Volume 6 Supplement 1

2nd WAO International Scientific Conference (WISC 2012), Abstracts

Open Access

Asthma diagnosis and treatment – 1028. A rare case of bronchial asthma and allergic rhinitis with complete right lung agenesis investigated in tertiary case hospital

  • Ram Awadh Singh Kushwaha1,
  • Rajiv Garg1,
  • TG Rangnath1,
  • Rajendra Prasad2 and
  • Surya Kant2
World Allergy Organization Journal20136:311

https://doi.org/10.1186/1939-4551-6-S1-P27

Published: 23 April 2013

Background

Unilateral lung agenesis is extremely rare. These patients usually present in infancy or childhood with recurrent respiratory infection and cardiopulmonary insufficiency. Here, we report a rare case of bronchial asthma and allergic rhinitis whose investigation showed complete right lung agenesis.

Methods

A 26 year-old lady presented with episodic breathlessness, chest tightness, recurrent nasal obstruction and excessive sneezing, mainly during change of season along with opacity of the right hemithorax on chest x-ray. Further detailed work-up including spirometry, high resolution CT scan of the thorax and fibreoptic bronchoscopy confirmed complete right lung agenesis in patients with bronchial asthma and allergic rhinitis.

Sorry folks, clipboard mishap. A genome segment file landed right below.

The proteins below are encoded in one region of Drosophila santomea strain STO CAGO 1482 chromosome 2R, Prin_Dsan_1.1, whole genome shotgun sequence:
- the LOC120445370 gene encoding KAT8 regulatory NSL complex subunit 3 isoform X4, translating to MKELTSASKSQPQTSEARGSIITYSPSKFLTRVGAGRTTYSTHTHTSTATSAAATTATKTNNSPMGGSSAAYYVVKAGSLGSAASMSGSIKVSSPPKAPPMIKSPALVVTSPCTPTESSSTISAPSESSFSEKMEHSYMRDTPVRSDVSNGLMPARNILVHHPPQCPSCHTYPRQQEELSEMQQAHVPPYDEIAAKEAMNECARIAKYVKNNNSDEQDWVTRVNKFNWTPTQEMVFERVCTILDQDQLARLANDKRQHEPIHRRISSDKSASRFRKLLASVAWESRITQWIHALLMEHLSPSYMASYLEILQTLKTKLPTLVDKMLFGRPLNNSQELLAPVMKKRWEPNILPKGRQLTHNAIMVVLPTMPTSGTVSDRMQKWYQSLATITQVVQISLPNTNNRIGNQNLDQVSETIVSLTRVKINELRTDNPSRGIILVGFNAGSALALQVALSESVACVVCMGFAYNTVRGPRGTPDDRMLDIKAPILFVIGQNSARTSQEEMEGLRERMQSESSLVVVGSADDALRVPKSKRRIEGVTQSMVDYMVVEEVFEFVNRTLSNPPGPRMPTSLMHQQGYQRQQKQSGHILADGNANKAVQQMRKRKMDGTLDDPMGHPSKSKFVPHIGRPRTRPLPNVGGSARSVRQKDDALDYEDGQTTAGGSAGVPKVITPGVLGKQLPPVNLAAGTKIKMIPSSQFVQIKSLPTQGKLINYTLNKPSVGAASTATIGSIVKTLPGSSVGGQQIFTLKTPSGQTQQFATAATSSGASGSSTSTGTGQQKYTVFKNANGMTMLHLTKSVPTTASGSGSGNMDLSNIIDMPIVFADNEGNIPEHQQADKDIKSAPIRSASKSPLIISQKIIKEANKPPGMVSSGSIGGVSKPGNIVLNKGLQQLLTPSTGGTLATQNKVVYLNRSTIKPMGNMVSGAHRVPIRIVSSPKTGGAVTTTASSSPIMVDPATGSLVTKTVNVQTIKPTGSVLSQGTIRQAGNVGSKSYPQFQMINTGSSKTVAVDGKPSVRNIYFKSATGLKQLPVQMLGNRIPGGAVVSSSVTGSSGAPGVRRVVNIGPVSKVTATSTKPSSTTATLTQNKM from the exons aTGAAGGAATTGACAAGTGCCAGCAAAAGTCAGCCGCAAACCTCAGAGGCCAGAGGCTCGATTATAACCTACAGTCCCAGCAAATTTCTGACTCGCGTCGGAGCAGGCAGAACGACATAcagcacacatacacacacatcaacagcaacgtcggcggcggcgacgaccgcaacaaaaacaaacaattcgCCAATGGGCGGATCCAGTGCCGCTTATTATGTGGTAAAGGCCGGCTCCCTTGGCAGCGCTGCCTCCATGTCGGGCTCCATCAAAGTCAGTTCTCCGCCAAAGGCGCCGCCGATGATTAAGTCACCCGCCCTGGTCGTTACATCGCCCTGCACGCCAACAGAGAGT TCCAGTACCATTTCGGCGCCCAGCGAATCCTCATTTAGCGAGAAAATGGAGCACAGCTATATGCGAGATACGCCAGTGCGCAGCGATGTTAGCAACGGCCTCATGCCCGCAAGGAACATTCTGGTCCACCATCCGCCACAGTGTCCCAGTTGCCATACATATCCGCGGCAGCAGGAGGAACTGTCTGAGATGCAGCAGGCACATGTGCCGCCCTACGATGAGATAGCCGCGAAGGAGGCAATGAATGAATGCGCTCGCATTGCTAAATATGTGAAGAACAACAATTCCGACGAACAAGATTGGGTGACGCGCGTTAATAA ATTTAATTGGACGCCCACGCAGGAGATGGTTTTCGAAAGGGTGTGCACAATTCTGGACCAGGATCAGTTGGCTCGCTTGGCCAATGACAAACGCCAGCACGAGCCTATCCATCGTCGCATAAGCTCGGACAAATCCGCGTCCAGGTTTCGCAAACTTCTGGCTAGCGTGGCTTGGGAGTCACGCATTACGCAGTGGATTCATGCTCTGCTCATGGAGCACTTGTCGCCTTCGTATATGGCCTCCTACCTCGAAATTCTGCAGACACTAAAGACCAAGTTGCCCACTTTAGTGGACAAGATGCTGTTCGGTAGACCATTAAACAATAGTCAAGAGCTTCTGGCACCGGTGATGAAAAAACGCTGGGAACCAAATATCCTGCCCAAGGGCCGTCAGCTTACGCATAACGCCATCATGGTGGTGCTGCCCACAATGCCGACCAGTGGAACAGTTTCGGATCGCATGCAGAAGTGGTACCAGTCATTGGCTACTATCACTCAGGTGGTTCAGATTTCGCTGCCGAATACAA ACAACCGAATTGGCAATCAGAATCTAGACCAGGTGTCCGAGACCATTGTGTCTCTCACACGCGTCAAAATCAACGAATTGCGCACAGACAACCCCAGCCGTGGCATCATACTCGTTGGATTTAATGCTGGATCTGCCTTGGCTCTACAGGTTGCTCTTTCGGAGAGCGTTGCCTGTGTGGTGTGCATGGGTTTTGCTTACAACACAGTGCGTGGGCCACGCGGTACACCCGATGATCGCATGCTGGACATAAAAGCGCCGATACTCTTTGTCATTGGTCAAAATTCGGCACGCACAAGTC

Results

Chest x-ray PA view showed homogeneous opacity with signs of volume loss on the right side. After that we confirmed by CT images of the thorax that revealed complete absence of right lung with hyperinflation and herniation of the left lung to the right side. Further, fiberoptic bronchoscopy showed completely absent right main bronchus and trachea directly leading to left main bronchus. Spirometry was also performed which revealed obstructive airway disorder with 13% post bronchodilator reversibility confirming the diagnosis of bronchial asthma. Complete control of symptoms was achieved with formoterol 6 μg and mometasone 200 μg (via dry powder inhaler) and intranasal fluticasone 50 μg (nasal spray) 2 puffs twice daily and oral montelukast 10 mg with levocetirizine 5 mg once daily. The patient was completely asymptomatic when reviewed after 1 month follow up and she was advised to stop intranasal fluticasone and to continue formeterol and mometasone inhaler with oral montelukast and levocetirizine preparation.

Conclusions

This rare case illustrates that a high index of suspicion is necessary to diagnose the condition. Simple and regular asthma medications may good enough to relieve symptoms even in patients with unilateral lung agenesis for control of symptoms.

Authors’ Affiliations

(1)
Pulmonary Medicine, K G Medical University up Lucknow
(2)
Up RIMS & R, Saifai, Etawah, SAIFAI

Copyright

© Singh Kushwaha et al; licensee BioMed Central Ltd. 2013

This article is published under license to BioMed Central Ltd. This is an Open Access article distributed under the terms of the Creative Commons Attribution License (http://creativecommons.org/licenses/by/2.0), which permits unrestricted use, distribution, and reproduction in any medium, provided the original work is properly cited.

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